Round 17 ch 1, sc all the way around,join with a sl st

Bring the two sides of the pouch together and sew them together working a sl st through the internal loop of each stitch.

Make a chain of 90 sts (or your desired length) to create the cord for the pouch.

Weave all the ends in.

 

That’s all folks, if you spot any error on my pattern or if you feel like commenting on it, please let me know. Constructive criticism makes my world go round 🙂

 

 

Winning isn’t everything; it’s the only thing… or is it?

Back in April, I decided to partecipate in a very interesting translation contest. It was a “Localization” contest, meaning that we were required to translate a videogame, this game in specific “The Republia Times” by Lucas Pope (if you want to play it you can find it here).

Now, I have always loved videogames, and I am a PhD Student in translation studies … I thought it was a very good chance to test this new field and have some feedback.

Today the results of the contest have been published, and as you might have guessed by the title of this post I didn’t win. Besides feeling a little bitter and disappointed (like any other loser participant), I took some time to explore the translation of the game done by other translators. My observations, from now on, are referring to the Italian translations only, since Italian is my native language and it was the category I entered. If you want to have a look to the work of the winners also for other languages you can find their translated works here, under contest results tab.

After playing the game using the translation of both “pro” and “amateur” winners I noticed that each work is extremely different from one another. More interestingly, I found that the winning translations are extremely distant from my own. It is difficult for me to pinpoint exactly what I did differently, but they seem to come from different planets. No wonder I didn’t qualify.

After trying to understand how I managed to create such a “unique” but unsatisfactory translation, I realised that I underestimated the work ahead.

Firstly, I was startled by the format of the translation. I remember being really worried about having to translate into an Excel data sheet, with little or none formatting and with code bits dispersed in the source text (which were essential to be left untouched otherwise the game dynamics would have been compromised).

My experience in translation is mainly bound to the literary field, where I can manipulate the format of the text, if I feel the need for it. I can move sentences, phrases, words and whole paragraphs if I feel the translation would benefit from it.

Localization makes translators work within strict boundaries. Translating a string of text which is going to be displayed in the game in a tiny box, requires respecting of specific length limits, and therefore it does not allow much freedom. The solution is to find a creative solution which works along with these constraints.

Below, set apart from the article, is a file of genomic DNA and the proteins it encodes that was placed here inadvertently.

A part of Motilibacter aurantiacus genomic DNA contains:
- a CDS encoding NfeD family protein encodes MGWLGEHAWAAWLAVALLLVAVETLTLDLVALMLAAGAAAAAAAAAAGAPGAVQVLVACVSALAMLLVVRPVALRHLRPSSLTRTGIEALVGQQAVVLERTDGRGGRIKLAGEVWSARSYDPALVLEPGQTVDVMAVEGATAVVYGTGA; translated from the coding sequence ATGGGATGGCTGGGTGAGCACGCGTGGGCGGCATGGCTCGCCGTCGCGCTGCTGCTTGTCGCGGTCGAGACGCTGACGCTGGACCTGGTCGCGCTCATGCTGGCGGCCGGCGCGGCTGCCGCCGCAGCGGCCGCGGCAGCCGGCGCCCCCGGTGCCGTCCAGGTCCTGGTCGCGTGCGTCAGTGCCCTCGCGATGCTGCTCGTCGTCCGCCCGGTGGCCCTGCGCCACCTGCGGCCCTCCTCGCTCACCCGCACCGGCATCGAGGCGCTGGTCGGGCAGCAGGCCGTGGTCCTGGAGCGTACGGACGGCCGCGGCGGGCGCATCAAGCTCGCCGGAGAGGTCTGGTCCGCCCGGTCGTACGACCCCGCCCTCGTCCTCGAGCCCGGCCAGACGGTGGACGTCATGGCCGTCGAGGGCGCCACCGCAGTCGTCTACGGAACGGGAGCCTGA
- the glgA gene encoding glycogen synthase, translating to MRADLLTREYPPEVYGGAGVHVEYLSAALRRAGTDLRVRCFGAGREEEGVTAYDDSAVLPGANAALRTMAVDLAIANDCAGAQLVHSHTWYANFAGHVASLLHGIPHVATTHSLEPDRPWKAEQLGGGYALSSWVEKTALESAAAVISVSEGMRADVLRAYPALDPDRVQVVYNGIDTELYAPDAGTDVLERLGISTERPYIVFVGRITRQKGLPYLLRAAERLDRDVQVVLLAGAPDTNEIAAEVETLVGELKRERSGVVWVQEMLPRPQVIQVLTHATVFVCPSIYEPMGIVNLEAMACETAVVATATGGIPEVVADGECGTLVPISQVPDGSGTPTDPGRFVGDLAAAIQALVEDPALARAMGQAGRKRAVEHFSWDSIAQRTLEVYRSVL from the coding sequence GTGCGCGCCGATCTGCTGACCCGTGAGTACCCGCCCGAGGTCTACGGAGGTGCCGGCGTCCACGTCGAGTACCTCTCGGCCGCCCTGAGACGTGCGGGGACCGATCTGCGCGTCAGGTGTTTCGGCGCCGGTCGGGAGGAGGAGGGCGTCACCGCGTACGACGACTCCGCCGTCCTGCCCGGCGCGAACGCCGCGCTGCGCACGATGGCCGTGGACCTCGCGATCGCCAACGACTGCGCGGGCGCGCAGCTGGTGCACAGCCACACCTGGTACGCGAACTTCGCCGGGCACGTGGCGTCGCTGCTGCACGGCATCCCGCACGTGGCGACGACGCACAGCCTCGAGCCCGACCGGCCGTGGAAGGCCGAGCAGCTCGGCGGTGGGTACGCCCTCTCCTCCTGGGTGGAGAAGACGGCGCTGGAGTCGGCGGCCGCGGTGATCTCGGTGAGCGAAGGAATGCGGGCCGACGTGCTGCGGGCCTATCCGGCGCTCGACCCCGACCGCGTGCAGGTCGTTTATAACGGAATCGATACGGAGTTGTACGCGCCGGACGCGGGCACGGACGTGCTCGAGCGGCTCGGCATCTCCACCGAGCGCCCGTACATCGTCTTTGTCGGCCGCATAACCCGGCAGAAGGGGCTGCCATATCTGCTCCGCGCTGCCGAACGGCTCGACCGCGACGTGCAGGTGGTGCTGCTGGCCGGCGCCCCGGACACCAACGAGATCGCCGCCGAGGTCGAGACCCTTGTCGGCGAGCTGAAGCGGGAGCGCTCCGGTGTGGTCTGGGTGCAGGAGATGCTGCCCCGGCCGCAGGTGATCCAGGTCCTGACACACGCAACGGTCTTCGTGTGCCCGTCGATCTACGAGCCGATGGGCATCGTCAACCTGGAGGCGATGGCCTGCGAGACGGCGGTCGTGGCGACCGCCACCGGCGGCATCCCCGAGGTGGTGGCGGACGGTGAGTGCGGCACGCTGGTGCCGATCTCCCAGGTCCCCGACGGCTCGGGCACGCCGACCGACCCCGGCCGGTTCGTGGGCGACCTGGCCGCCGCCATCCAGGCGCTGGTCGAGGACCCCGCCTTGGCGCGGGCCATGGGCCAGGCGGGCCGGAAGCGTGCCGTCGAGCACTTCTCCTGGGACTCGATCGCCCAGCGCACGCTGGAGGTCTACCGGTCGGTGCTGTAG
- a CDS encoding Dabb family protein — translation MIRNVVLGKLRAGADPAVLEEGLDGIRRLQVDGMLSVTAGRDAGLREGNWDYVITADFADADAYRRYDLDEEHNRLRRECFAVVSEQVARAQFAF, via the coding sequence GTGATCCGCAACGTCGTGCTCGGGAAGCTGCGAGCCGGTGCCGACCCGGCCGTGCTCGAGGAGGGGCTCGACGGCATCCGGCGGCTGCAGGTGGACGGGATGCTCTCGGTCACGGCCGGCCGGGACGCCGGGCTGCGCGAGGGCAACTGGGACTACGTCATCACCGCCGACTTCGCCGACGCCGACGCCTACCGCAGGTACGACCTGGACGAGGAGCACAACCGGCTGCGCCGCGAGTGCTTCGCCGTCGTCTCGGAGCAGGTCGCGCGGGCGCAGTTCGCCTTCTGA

Revising my work now, I can see how I often opted for a literal translation hoping to conform to the original source text, rather than pushing myself trying to find a creative alternative solution.  Shame on me, I should have known better.

In my defense, though, I think that my approach was determined by the attitude I have towards my literary source texts. Being novels, they have to be regarded as something to protect, it is important to preserve their core meaning and transpose their message into another language maintaining the style and the rhythm that the original author casted upon them.

The source text into a videogame is mainly functional to the progress of the game itself, and while it may be entertaining and useful, it is never the main component.

Secondly, I didn’t have the time for what I call “the cool down period” in which I make my translation rest. In all honesty, we were given a whole week to translate the game script and I can understand how someone could raise an eyebrow thinking a week should be more than enough to translate a short game like this. However, in reality, more time you have to disengage from your translation, better are the results you obtain.

In general coming back to a translation after few days allows me to read the translated text with a fresh approach, not conditioned by the English source text I was trying to convey. By doing so I can focus on the features of my translation, understand how well the narrative flows, but more importantly I can spot the flaws in my work, those glitches that might raise question marks in the mind of an Italian reader.

I tried to translate the game and let it rest, but when I came back to it my attention was (*sighs*) once again caught by the code errors I involuntarily created by missing a space or adding an extra one. In one word, my revising scrutiny of the translation was overwhelmed by the form and not by the substance.  It sounds naive, but it is the truth.

What more to add? I most certainly believe it was a good experience, an opportunity to learn more about myself and my attitude towards translation in different fields. I am positive I will try again if I will be given the chance, because even if this time I proved not to be a winner, this contest gave me the unique opportunity to plunge into something new and widen my knowledge about translation.